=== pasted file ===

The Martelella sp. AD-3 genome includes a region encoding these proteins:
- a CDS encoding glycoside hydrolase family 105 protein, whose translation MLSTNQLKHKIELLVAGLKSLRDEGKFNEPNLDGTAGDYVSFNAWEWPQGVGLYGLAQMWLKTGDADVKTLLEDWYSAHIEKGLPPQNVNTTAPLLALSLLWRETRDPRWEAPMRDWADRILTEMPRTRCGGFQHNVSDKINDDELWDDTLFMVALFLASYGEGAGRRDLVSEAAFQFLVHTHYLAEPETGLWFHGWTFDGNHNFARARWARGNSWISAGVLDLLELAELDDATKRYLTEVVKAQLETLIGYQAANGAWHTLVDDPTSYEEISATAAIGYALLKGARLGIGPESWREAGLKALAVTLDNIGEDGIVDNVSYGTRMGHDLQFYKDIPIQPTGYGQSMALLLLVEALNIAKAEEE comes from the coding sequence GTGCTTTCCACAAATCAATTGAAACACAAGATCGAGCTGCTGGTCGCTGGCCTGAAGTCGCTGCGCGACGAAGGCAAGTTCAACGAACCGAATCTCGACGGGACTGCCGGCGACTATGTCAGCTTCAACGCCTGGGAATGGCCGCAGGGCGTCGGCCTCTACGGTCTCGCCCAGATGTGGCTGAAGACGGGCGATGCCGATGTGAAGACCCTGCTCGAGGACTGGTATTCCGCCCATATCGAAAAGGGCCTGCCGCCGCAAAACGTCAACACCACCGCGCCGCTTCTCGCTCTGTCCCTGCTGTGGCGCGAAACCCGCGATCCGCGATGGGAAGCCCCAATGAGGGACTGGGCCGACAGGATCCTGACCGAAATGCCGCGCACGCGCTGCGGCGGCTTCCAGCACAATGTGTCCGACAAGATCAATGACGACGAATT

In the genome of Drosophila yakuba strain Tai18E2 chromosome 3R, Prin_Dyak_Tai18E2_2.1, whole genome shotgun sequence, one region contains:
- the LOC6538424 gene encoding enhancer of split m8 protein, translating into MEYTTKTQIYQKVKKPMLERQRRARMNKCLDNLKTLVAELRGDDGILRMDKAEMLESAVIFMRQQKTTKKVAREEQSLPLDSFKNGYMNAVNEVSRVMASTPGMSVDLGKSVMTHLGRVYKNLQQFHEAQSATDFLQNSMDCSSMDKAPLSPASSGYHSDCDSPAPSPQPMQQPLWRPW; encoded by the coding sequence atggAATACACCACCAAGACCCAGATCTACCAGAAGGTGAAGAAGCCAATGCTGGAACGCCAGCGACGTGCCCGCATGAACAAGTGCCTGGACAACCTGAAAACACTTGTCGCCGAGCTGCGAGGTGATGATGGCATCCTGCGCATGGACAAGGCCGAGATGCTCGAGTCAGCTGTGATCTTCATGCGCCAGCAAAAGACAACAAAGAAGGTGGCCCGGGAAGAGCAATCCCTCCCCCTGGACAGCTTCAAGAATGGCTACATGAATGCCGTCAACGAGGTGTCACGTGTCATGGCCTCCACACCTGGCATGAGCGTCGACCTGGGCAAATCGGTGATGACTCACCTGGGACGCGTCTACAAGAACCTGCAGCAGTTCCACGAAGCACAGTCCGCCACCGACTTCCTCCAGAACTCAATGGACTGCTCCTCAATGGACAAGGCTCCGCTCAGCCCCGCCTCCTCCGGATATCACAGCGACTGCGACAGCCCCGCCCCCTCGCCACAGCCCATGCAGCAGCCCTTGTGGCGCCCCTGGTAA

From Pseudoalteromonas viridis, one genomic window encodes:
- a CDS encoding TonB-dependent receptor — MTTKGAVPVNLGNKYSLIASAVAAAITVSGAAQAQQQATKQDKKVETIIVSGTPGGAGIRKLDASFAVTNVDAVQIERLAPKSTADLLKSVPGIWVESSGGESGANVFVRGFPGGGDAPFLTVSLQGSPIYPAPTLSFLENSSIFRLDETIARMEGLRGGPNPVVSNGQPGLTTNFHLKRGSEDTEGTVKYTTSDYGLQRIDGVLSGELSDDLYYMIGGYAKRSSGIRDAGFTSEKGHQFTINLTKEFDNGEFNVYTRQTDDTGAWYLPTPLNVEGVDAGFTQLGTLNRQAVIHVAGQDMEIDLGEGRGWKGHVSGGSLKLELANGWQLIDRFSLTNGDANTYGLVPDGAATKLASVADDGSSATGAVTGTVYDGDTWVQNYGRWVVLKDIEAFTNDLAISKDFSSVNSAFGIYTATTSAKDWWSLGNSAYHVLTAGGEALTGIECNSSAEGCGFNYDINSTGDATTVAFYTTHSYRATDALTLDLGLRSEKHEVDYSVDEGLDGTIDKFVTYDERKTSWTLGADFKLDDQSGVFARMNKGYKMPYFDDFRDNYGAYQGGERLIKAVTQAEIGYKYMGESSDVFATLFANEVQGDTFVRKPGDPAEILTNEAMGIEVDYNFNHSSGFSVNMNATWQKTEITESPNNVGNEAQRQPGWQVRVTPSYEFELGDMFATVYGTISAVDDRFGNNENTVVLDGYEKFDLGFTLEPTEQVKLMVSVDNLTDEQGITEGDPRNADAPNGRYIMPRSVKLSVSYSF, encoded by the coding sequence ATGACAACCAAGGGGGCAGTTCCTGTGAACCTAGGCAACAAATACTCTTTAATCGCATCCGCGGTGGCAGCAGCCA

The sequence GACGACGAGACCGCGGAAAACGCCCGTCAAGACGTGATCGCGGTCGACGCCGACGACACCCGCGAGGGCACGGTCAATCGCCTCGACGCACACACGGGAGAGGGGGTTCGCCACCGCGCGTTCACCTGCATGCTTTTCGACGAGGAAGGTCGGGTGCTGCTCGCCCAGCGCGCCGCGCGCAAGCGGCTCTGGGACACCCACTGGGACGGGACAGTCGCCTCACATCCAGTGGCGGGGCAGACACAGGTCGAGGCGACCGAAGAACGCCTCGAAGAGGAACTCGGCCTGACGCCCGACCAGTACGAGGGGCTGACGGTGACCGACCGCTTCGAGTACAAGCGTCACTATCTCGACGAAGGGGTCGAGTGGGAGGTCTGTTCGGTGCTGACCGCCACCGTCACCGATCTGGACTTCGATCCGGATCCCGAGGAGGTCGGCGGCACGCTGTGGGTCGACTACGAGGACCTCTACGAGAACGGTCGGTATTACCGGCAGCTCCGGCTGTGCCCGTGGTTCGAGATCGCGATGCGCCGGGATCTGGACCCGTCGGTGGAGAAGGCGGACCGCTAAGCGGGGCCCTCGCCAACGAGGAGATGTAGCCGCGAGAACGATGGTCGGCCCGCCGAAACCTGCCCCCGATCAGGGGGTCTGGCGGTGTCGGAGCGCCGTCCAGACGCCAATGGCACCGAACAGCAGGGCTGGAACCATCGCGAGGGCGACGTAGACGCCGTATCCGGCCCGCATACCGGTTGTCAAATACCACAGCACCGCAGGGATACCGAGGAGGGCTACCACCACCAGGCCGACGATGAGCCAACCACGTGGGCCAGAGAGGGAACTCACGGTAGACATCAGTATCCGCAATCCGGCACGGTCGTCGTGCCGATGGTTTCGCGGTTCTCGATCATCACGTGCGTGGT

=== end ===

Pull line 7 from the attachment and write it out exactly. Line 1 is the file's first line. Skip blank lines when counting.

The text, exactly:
The sequence GACGACGAGACCGCGGAAAACGCCCGTCAAGACGTGATCGCGGTCGACGCCGACGACACCCGCGAGGGCACGGTCAATCGCCTCGACGCACACACGGGAGAGGGGGTTCGCCACCGCGCGTTCACCTGCATGCTTTTCGACGAGGAAGGTCGGGTGCTGCTCGCCCAGCGCGCCGCGCGCAAGCGGCTCTGGGACACCCACTGGGACGGGACAGTCGCCTCACATCCAGTGGCGGGGCAGACACAGGTCGAGGCGACCGAAGAACGCCTCGAAGAGGAACTCGGCCTGACGCCCGACCAGTACGAGGGGCTGACGGTGACCGACCGCTTCGAGTACAAGCGTCACTATCTCGACGAAGGGGTCGAGTGGGAGGTCTGTTCGGTGCTGACCGCCACCGTCACCGATCTGGACTTCGATCCGGATCCCGAGGAGGTCGGCGGCACGCTGTGGGTCGACTACGAGGACCTCTACGAGAACGGTCGGTATTACCGGCAGCTCCGGCTGTGCCCGTGGTTCGAGATCGCGATGCGCCGGGATCTGGACCCGTCGGTGGAGAAGGCGGACCGCTAAGCGGGGCCCTCGCCAACGAGGAGATGTAGCCGCGAGAACGATGGTCGGCCCGCCGAAACCTGCCCCCGATCAGGGGGTCTGGCGGTGTCGGAGCGCCGTCCAGACGCCAATGGCACCGAACAGCAGGGCTGGAACCATCGCGAGGGCGACGTAGACGCCGTATCCGGCCCGCATACCGGTTGTCAAATACCACAGCACCGCAGGGATACCGAGGAGGGCTACCACCACCAGGCCGACGATGAGCCAACCACGTGGGCCAGAGAGGGAACTCACGGTAGACATCAGTATCCGCAATCCGGCACGGTCGTCGTGCCGATGGTTTCGCGGTTCTCGATCATCACGTGCGTGGT